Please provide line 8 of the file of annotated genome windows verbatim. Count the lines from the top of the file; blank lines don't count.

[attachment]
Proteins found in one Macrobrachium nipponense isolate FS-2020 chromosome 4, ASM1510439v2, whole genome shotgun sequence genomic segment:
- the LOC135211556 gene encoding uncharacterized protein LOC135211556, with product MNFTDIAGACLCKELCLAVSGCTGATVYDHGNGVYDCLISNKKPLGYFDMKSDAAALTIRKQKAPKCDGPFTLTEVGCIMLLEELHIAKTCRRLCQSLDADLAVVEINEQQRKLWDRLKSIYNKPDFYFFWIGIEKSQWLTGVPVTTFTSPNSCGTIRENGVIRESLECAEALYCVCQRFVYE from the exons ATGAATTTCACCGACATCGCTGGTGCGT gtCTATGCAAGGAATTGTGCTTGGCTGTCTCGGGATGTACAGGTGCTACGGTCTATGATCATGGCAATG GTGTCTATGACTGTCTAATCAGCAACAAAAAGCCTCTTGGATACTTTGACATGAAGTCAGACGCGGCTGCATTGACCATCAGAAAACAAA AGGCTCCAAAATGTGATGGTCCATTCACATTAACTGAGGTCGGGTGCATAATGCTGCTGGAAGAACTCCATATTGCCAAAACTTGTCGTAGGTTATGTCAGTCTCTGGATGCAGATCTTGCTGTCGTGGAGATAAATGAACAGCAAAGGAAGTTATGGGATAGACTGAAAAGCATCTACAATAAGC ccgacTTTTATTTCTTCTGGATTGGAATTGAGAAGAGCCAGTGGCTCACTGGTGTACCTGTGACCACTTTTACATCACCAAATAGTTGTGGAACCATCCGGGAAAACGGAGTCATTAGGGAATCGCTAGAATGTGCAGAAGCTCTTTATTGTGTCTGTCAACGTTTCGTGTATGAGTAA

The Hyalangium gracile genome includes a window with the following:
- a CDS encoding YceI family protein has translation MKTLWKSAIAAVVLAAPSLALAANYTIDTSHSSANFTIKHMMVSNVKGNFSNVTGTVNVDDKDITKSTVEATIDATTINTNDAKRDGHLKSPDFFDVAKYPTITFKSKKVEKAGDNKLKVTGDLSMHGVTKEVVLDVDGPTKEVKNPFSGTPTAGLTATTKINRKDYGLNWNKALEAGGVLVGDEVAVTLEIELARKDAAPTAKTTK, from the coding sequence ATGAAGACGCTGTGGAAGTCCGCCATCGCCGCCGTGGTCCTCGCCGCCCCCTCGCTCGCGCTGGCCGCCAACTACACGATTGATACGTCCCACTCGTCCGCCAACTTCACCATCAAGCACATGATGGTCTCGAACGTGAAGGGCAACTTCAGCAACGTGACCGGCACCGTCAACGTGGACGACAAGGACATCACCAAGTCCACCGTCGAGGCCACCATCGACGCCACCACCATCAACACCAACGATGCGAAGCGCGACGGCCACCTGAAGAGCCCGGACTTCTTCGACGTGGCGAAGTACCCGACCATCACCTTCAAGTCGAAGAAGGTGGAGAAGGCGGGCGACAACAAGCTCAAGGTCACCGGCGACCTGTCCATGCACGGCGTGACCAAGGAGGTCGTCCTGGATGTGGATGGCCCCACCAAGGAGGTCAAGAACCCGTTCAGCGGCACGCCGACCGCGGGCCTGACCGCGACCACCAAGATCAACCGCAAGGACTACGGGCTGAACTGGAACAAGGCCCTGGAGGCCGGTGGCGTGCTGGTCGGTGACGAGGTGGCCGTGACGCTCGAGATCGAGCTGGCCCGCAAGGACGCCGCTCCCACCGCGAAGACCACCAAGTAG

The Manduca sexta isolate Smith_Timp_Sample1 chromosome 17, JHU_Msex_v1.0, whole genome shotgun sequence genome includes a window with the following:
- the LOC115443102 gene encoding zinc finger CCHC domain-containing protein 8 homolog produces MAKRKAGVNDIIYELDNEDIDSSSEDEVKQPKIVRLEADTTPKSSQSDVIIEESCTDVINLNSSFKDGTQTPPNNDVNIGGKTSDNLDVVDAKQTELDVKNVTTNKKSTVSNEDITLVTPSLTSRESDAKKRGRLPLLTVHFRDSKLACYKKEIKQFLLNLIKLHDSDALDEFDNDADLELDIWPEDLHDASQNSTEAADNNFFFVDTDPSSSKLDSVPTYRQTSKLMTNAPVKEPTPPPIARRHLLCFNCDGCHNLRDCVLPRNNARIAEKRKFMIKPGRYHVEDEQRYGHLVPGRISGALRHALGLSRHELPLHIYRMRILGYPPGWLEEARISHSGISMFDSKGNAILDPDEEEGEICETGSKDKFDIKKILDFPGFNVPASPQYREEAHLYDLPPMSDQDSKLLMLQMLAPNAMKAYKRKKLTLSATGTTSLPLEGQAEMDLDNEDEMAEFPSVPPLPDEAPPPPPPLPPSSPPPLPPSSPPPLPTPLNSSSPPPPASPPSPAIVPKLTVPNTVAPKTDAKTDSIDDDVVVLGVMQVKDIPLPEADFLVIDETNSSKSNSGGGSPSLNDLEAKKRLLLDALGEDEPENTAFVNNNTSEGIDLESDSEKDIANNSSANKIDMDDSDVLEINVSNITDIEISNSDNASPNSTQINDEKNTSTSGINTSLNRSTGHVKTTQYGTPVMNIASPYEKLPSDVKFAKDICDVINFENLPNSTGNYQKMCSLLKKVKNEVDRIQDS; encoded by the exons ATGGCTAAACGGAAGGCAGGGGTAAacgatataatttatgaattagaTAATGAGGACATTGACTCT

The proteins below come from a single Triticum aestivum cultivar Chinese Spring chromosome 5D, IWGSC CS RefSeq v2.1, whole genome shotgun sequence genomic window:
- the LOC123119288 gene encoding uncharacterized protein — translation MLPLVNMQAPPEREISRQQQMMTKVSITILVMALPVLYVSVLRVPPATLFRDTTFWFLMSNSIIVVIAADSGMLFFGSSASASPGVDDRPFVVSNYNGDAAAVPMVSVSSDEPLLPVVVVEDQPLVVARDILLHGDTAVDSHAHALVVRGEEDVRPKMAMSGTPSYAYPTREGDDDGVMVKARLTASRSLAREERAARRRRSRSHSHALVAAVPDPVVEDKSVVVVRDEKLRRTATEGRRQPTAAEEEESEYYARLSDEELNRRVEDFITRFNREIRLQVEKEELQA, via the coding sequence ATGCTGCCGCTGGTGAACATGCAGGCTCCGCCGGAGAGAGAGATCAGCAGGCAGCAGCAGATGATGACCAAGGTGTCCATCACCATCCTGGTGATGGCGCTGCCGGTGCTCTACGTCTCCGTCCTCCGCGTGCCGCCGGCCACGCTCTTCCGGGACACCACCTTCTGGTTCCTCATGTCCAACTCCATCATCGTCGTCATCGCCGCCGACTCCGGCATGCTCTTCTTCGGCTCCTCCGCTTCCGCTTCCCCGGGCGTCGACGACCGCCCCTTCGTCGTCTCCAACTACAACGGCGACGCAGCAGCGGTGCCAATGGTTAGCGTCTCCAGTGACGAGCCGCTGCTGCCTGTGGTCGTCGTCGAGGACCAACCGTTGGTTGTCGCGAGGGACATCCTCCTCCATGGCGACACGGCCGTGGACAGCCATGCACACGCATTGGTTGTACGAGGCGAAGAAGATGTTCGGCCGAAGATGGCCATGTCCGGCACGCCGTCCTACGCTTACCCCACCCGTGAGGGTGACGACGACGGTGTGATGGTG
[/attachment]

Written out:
- the LOC123119288 gene encoding uncharacterized protein — translation MLPLVNMQAPPEREISRQQQMMTKVSITILVMALPVLYVSVLRVPPATLFRDTTFWFLMSNSIIVVIAADSGMLFFGSSASASPGVDDRPFVVSNYNGDAAAVPMVSVSSDEPLLPVVVVEDQPLVVARDILLHGDTAVDSHAHALVVRGEEDVRPKMAMSGTPSYAYPTREGDDDGVMVKARLTASRSLAREERAARRRRSRSHSHALVAAVPDPVVEDKSVVVVRDEKLRRTATEGRRQPTAAEEEESEYYARLSDEELNRRVEDFITRFNREIRLQVEKEELQA, via the coding sequence ATGCTGCCGCTGGTGAACATGCAGGCTCCGCCGGAGAGAGAGATCAGCAGGCAGCAGCAGATGATGACCAAGGTGTCCATCACCATCCTGGTGATGGCGCTGCCGGTGCTCTACGTCTCCGTCCTCCGCGTGCCGCCGGCCACGCTCTTCCGGGACACCACCTTCTGGTTCCTCATGTCCAACTCCATCATCGTCGTCATCGCCGCCGACTCCGGCATGCTCTTCTTCGGCTCCTCCGCTTCCGCTTCCCCGGGCGTCGACGACCGCCCCTTCGTCGTCTCCAACTACAACGGCGACGCAGCAGCGGTGCCAATGGTTAGCGTCTCCAGTGACGAGCCGCTGCTGCCTGTGGTCGTCGTCGAGGACCAACCGTTGGTTGTCGCGAGGGACATCCTCCTCCATGGCGACACGGCCGTGGACAGCCATGCACACGCATTGGTTGTACGAGGCGAAGAAGATGTTCGGCCGAAGATGGCCATGTCCGGCACGCCGTCCTACGCTTACCCCACCCGTGAGGGTGACGACGACGGTGTGATGGTG